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OTT or theatres? Filmmakers Anvita Dutt, Neeraj Udhwani, Honey Trehan, Sharan Sharma discuss

A recent virtual conversation involving the filmmakers, moderated by Anuj Malhotra, discussed whether a film’s eventual destination, the big screen or a digital platform, affects its making.

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Last month, filmmakers Anvita Dutt, Neeraj Udhwani, Honey Trehan and Sharan Sharma, all of whose debut films were released on Netflix, spoke with Anuj Malhotra, founder of Lightcube, about their processes and filmmaking journey in an online talk titled Are You Still Watching? Hindi Cinema and Storytelling in the Netflix Era.

Since filmmakers are now aware beforehand whether their films will head to theatres or the small screens at home or office, Malhotra asked if their filmmaking grammar or writing was influenced in any way by this knowledge.

Two of the filmmakers, Dutt and Udhwani, knew that their films, Bulbbul (2020) and Maska (2020), respectively, were heading for a digital release, while Trehan and Sharma’s films, Raat Akeli Hai (2020) and Gunjan Saxena: The Kargil Girl (2020), respectively, were originally supposed to be released in theatres before the COVID-19 pandemic struck, changing everything.

“If you read the script of Bulbbul, [you] will see [exactly] what you are seeing on screen, in terms of the language and shot taking. You would get a sense of it even when you are reading the script. Regardless of the medium this is exactly how I would have made it because I’m serving the story [and] script,” Dutt said.

The writer-turned-director added that when Netflix came on board, she didn’t stop herself from envisioning her film the way she wanted to. “I took the shots the story wanted," she said, "the way the story wanted to be told regardless of canvas.”

Sharan Sharma agreed. “I don’t think filmmaking creative choices are the reflection of external things, like platforms, what people are going to think, etc,” he said. “For me, it’s staying true to the story and the storytelling, it’s what dictated every choice through the making of the film.”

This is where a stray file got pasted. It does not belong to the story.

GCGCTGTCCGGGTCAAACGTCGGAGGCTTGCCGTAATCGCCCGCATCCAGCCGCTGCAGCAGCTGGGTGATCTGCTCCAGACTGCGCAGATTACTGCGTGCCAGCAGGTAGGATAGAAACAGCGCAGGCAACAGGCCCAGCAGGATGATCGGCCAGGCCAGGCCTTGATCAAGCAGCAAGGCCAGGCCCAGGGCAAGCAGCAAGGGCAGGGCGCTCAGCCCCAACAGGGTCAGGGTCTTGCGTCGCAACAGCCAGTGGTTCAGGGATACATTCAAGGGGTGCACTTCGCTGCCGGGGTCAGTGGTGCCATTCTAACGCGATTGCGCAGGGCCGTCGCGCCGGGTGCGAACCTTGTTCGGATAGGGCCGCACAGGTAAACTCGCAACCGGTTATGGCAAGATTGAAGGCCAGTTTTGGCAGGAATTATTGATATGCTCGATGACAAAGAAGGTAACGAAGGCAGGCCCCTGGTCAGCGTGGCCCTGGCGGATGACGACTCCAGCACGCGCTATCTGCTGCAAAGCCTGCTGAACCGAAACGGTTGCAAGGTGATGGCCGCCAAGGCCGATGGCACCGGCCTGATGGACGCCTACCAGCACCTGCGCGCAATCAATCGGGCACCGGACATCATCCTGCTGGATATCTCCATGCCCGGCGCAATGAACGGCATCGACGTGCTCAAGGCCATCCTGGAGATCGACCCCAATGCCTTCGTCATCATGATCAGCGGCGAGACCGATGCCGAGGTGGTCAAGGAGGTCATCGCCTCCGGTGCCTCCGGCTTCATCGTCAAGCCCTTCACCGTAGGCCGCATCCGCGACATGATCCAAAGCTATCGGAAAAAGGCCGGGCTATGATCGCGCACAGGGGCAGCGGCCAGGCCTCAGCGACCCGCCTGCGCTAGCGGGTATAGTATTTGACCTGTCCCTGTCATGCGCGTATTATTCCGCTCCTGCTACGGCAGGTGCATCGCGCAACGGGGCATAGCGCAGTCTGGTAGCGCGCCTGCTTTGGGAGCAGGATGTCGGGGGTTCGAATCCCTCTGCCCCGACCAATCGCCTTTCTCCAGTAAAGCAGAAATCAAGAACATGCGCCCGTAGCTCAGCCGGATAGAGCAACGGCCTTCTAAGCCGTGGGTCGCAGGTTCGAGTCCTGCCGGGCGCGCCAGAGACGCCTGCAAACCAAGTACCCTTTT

He said that just because more people might be watching the film on phones, he did not believe that one would need to add more close-ups, for instance. "If a story is a good story, it should work on a big screen, on IMAX, on a phone, iPad, whatever, it should do the job,” he said.

Honey Trehan, who has been casting director on several award-winning films, said there is a certain discipline to seeing a film in a theatre. “We are more respectful of the craft," he pointed out. "Maybe we will adapt that thing on OTT also because in OTT you have that control in your hand.”

Trehan said if he had known that Raat Akeli Hai would be released directly on Netflix, he would have made a few changes in the film. “When the song ‘Ghoom Charkheya' comes in the second half, I designed the song so that when you watch the film in the theatre, it will go well,” he explained. “But when you are watching it on OTT or on a computer screen, that’s my opinion, I would have treated it in a shorter manner and probably on the background score, to make it more engaging, because when you are watching a film [on an OTT platform], the remote is in your hand, you can pause, stop, walk out, walk in, and get into the film again.”

Udhwani brought up another woe that most filmmakers of smaller movies face when they are released in theatres. He believes these films get a better response on OTT platforms.

“When you choose to release your film in the theatres, you are at the mercy of the exhibitors to give you the shows," he said, "and then they will also see what the star cast is, and they will give you a 9am show and nobody will be able to watch your film and you will be heartbroken. So you might as well choose a platform that does justice to your film.

“On Netflix, you are not dependent on someone to give you [a timing], it’s going to be forever there on the platform, anybody who is interested can go watch it,” he continued, saying he had learnt from other filmmakers’ struggles.

Dutt, meanwhile, was happy that Bulbbul was released in 190 countries around the world thanks to Netflix. That’s a lot more exposure than what she would have got had the film been released in 200 theatres.

Sharma, however, pointed to the unique experience that only a theatre offers. “The part which can never be replicated is the collective experience of watching a film in a group [which] can also impact your emotional experience of watching a film, which is not the same sitting at home and watching it {alone]. Personally, for me, that’s never been a problem, but I know for other people, a lot of responses I’ve got on this film is we really enjoyed it, but we would have enjoyed watching it with people,” he said.

Netflix is currently streaming Maska, Bulbbul, Raat Akeli Hai and Gunjan Saxena: The Kargil Girl. Watch the conversation between the filmmakers below.

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